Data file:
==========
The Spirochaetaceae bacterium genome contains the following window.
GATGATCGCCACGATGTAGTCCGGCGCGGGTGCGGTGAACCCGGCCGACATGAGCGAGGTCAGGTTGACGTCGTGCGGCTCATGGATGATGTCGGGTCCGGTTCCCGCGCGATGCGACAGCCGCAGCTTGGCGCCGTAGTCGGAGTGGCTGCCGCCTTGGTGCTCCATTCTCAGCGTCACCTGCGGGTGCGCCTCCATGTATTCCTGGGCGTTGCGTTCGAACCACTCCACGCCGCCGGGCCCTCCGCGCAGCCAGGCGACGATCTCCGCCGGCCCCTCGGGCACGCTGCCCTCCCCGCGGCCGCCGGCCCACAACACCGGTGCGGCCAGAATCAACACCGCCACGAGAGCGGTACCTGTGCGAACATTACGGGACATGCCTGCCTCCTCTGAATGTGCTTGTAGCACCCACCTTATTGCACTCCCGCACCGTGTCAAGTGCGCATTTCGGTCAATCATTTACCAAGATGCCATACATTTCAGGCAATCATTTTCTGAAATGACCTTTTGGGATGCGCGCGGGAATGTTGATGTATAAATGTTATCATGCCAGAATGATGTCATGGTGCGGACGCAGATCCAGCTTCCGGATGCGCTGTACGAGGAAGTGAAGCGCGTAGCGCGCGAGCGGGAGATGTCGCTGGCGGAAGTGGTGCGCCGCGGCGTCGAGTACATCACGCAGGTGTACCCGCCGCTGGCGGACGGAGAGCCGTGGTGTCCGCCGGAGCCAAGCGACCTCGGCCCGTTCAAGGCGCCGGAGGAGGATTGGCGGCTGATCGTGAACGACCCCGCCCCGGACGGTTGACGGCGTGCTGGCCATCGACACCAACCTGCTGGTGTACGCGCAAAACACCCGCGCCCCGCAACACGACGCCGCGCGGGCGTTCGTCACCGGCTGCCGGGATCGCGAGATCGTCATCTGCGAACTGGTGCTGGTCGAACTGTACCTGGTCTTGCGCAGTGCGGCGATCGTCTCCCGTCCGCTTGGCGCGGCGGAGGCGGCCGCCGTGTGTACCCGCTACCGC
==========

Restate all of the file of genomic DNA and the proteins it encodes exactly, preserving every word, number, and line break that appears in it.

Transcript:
The Spirochaetaceae bacterium genome contains the following window.
GATGATCGCCACGATGTAGTCCGGCGCGGGTGCGGTGAACCCGGCCGACATGAGCGAGGTCAGGTTGACGTCGTGCGGCTCATGGATGATGTCGGGTCCGGTTCCCGCGCGATGCGACAGCCGCAGCTTGGCGCCGTAGTCGGAGTGGCTGCCGCCTTGGTGCTCCATTCTCAGCGTCACCTGCGGGTGCGCCTCCATGTATTCCTGGGCGTTGCGTTCGAACCACTCCACGCCGCCGGGCCCTCCGCGCAGCCAGGCGACGATCTCCGCCGGCCCCTCGGGCACGCTGCCCTCCCCGCGGCCGCCGGCCCACAACACCGGTGCGGCCAGAATCAACACCGCCACGAGAGCGGTACCTGTGCGAACATTACGGGACATGCCTGCCTCCTCTGAATGTGCTTGTAGCACCCACCTTATTGCACTCCCGCACCGTGTCAAGTGCGCATTTCGGTCAATCATTTACCAAGATGCCATACATTTCAGGCAATCATTTTCTGAAATGACCTTTTGGGATGCGCGCGGGAATGTTGATGTATAAATGTTATCATGCCAGAATGATGTCATGGTGCGGACGCAGATCCAGCTTCCGGATGCGCTGTACGAGGAAGTGAAGCGCGTAGCGCGCGAGCGGGAGATGTCGCTGGCGGAAGTGGTGCGCCGCGGCGTCGAGTACATCACGCAGGTGTACCCGCCGCTGGCGGACGGAGAGCCGTGGTGTCCGCCGGAGCCAAGCGACCTCGGCCCGTTCAAGGCGCCGGAGGAGGATTGGCGGCTGATCGTGAACGACCCCGCCCCGGACGGTTGACGGCGTGCTGGCCATCGACACCAACCTGCTGGTGTACGCGCAAAACACCCGCGCCCCGCAACACGACGCCGCGCGGGCGTTCGTCACCGGCTGCCGGGATCGCGAGATCGTCATCTGCGAACTGGTGCTGGTCGAACTGTACCTGGTCTTGCGCAGTGCGGCGATCGTCTCCCGTCCGCTTGGCGCGGCGGAGGCGGCCGCCGTGTGTACCCGCTACCGC